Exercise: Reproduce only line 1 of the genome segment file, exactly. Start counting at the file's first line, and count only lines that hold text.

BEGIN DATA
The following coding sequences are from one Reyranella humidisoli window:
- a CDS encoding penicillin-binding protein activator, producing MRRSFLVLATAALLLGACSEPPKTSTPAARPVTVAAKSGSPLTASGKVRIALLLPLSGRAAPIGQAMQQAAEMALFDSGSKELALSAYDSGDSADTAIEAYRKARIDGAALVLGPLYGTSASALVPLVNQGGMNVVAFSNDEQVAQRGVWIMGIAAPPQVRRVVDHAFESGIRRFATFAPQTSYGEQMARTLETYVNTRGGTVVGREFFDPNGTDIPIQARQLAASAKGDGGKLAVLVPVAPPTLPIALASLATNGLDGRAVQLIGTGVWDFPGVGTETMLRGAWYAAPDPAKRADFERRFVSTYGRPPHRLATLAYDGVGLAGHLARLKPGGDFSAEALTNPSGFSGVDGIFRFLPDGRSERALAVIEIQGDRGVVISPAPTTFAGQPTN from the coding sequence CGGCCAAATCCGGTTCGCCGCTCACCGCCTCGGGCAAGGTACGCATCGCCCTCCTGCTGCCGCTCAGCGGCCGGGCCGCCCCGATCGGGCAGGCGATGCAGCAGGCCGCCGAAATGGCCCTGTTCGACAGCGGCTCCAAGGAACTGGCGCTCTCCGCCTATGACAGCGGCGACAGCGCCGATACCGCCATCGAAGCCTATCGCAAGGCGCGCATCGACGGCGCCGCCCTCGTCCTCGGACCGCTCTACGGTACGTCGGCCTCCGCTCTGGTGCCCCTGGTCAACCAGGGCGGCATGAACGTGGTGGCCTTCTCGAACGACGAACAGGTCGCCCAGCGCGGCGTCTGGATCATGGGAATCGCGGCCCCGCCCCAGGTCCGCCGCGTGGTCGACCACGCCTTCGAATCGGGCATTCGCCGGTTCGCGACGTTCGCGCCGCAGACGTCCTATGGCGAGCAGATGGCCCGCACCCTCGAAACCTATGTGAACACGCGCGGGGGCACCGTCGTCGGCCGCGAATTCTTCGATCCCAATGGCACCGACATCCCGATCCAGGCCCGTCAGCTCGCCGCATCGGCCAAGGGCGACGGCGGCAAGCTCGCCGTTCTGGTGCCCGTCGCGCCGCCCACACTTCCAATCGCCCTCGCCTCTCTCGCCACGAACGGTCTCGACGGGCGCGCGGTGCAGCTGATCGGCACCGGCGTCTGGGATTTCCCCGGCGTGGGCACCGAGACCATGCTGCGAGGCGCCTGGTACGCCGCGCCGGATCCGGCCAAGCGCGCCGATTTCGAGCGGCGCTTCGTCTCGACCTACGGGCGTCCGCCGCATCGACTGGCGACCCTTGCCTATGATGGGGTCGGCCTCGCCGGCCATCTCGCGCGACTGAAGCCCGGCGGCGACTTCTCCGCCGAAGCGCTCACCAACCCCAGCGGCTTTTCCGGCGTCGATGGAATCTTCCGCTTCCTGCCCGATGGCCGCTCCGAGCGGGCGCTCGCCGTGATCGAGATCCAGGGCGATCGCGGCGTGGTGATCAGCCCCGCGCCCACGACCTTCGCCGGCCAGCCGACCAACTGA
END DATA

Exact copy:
The following coding sequences are from one Reyranella humidisoli window: